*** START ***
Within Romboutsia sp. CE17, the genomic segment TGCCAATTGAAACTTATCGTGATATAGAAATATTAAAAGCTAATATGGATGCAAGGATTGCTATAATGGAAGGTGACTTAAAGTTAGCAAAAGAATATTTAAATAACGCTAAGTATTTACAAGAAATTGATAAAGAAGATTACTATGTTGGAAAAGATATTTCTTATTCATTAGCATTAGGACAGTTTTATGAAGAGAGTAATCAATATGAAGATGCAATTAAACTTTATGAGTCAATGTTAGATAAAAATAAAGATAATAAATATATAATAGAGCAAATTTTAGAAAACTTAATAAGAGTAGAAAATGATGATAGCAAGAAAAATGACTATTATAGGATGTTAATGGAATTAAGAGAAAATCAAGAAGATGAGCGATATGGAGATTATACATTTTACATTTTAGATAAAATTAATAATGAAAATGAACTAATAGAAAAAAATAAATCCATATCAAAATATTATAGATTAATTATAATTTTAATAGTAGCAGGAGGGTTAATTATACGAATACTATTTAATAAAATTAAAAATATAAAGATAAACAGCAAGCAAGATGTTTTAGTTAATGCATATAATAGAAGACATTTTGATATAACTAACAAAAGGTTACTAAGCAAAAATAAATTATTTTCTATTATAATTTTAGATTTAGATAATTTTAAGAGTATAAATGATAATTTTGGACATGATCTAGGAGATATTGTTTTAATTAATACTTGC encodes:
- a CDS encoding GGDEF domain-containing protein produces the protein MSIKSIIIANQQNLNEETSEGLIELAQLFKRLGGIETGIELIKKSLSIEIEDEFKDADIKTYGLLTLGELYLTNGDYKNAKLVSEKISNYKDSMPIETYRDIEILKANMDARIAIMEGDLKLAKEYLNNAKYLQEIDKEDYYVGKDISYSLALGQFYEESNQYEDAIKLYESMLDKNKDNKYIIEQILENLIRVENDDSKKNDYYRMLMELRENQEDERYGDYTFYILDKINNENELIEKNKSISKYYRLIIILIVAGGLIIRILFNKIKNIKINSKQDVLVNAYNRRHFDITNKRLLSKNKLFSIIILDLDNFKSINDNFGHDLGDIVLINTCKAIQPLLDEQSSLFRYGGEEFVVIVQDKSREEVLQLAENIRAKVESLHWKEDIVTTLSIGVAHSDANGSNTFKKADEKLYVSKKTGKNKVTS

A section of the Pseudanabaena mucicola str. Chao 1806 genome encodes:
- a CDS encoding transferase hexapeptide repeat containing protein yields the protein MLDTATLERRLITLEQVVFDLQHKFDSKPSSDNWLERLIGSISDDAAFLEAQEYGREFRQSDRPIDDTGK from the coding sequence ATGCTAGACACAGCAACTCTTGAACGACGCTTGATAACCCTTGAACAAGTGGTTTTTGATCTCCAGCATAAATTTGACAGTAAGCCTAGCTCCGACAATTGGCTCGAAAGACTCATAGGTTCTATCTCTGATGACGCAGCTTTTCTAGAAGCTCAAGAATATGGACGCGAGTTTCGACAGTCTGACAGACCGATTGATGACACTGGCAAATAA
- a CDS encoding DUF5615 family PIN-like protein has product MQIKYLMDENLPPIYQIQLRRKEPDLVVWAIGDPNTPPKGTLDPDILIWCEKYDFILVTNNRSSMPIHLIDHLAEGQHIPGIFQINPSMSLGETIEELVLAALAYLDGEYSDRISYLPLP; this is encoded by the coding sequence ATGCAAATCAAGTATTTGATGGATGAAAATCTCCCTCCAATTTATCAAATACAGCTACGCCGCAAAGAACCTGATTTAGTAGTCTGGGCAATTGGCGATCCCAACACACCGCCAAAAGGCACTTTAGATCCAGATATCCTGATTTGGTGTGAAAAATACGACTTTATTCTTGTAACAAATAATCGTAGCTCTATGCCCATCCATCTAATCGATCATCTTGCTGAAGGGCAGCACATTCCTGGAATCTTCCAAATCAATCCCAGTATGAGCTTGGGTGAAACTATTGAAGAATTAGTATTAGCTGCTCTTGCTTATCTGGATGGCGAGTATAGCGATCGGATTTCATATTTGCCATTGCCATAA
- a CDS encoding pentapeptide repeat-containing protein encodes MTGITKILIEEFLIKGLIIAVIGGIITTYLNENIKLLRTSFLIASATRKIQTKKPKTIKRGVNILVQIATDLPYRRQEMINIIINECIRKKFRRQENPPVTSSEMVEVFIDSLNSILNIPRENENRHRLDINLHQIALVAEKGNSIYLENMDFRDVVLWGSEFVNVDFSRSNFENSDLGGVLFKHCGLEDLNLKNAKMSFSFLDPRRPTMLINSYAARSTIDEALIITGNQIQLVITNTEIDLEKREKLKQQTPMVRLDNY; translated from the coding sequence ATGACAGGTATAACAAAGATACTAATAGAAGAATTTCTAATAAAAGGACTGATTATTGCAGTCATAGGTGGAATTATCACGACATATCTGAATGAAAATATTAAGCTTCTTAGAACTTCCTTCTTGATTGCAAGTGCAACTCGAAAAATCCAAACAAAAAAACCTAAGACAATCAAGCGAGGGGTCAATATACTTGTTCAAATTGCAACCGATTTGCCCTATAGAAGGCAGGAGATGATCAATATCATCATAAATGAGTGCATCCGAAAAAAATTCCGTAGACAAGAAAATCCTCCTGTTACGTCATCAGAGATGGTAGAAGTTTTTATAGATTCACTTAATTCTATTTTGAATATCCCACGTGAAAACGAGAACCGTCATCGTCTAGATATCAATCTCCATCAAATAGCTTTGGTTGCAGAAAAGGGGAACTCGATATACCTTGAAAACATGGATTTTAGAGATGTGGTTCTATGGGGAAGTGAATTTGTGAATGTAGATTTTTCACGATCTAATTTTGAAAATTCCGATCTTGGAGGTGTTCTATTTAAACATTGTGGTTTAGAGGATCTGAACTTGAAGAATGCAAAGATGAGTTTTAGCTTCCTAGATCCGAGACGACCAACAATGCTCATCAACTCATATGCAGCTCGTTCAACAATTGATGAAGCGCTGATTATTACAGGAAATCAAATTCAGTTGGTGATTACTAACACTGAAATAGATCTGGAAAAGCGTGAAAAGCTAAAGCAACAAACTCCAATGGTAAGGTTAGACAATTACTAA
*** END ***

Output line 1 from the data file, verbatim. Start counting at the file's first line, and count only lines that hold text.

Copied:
Within Romboutsia sp. CE17, the genomic segment TGCCAATTGAAACTTATCGTGATATAGAAATATTAAAAGCTAATATGGATGCAAGGATTGCTATAATGGAAGGTGACTTAAAGTTAGCAAAAGAATATTTAAATAACGCTAAGTATTTACAAGAAATTGATAAAGAAGATTACTATGTTGGAAAAGATATTTCTTATTCATTAGCATTAGGACAGTTTTATGAAGAGAGTAATCAATATGAAGATGCAATTAAACTTTATGAGTCAATGTTAGATAAAAATAAAGATAATAAATATATAATAGAGCAAATTTTAGAAAACTTAATAAGAGTAGAAAATGATGATAGCAAGAAAAATGACTATTATAGGATGTTAATGGAATTAAGAGAAAATCAAGAAGATGAGCGATATGGAGATTATACATTTTACATTTTAGATAAAATTAATAATGAAAATGAACTAATAGAAAAAAATAAATCCATATCAAAATATTATAGATTAATTATAATTTTAATAGTAGCAGGAGGGTTAATTATACGAATACTATTTAATAAAATTAAAAATATAAAGATAAACAGCAAGCAAGATGTTTTAGTTAATGCATATAATAGAAGACATTTTGATATAACTAACAAAAGGTTACTAAGCAAAAATAAATTATTTTCTATTATAATTTTAGATTTAGATAATTTTAAGAGTATAAATGATAATTTTGGACATGATCTAGGAGATATTGTTTTAATTAATACTTGC encodes: